Edmonton Journal with Melanee Thomas 04 March 2019
A plethora of new parties has mushroomed across Alberta’s political landscape over the last two years.
The biggest player is the United Conservative Party, birthed from the marriage of the Wildrose and Progressive Conservatives, but smaller parties continue to pop up as the spring election rolls near.
There’s the Alberta Independence Party, which is yet to get official status,and the Freedom Conservative Party led by ousted UCP MLA Derek Fildebrandt.
The new arrival list also includes the Alberta Advantage Party, created by a coalition of former Wildrosers who sided against unity with the PCs.
Despite the proliferation of new parties, University of Calgary political scientist Melanee Thomas doesn’t think they, or already established fringe parties, will play much of a role when voters head to the polls.
She attributes that to a few reasons, including the fact a majority of voters, when polled, identify with major, seat-winning parties.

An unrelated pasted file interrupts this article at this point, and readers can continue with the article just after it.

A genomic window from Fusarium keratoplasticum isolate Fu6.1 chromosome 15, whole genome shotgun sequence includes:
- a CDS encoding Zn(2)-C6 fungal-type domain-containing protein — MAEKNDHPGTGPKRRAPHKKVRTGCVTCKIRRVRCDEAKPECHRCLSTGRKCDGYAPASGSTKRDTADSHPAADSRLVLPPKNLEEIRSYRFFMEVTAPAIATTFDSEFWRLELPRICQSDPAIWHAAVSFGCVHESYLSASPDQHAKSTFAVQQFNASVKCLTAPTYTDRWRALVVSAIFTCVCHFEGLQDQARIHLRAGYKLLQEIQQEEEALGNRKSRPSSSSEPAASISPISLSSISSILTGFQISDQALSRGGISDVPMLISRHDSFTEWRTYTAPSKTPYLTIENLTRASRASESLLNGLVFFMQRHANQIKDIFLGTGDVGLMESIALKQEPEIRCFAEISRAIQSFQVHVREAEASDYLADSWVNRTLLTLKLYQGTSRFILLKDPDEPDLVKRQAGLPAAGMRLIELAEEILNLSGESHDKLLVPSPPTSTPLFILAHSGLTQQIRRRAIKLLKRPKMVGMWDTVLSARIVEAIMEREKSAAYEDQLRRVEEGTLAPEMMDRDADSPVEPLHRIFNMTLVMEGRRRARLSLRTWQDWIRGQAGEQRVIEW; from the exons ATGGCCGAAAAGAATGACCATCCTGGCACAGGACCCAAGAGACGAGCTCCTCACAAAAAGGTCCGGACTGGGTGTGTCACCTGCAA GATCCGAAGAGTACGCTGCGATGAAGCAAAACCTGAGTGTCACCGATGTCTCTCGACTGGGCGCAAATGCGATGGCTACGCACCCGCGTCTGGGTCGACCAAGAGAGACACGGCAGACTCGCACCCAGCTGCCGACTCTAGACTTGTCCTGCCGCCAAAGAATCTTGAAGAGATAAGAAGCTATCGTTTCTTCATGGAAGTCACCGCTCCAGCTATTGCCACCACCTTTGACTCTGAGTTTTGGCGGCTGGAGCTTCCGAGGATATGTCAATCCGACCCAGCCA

Thomas said smaller parties sometimes do get a break, but a single-issue party is going to have a tough time gaining traction.
Even centrist groups like the Alberta Party are unlikely to break through unless there is significant voter discontent, she said, and the party speaks to the electorate on specific issues.
“There has to be a confluence of factors to get a minor party to become relevant, and you can’t orchestrate it,” she said.
Alberta Advantage Party
Raised $3,536 in 2018. Led by Marilyn Burns. The party was formed by a group of disillusioned Wildrosers who didn’t support conservative unity. Its constitution is based on that of the now-defunct Wildrose Party.
Raised $300 in 2018. Led by Naomi Rankin. As you might gather from its name, the party pushes communist values and is based on putting people and nature before corporate profit.
Freedom Conservative Party
Raised $27,376 in 2018. Led by former UCPer Derek Fildebrandt. It champions grassroots democracy and a freer, autonomous Alberta within Canada, but promises an independence referendum if Ottawa doesn’t change the way it treats the province.
Green Party of Alberta
Raised $16,426 in 2018. Led by Cheryle Chagnon-Greyeyes. The Alberta Greens share principles with their sister parties across the world, including non-violence, participatory democracy, respect for diversity, social justice and sustainability.
Pro-Life Alberta Political Association
Raised $0 in 2018. Formerly the Alberta Social Credit Party. Its major platform is opposing abortion.
Reform Party of Alberta
Raised $5,800 in 2018. Led by Randy Thorsteinson. The party’s policies are guided by conservative beliefs including parental rights, school choice, religious freedom, mandatory balanced budgets, fixed election dates and recall legislation.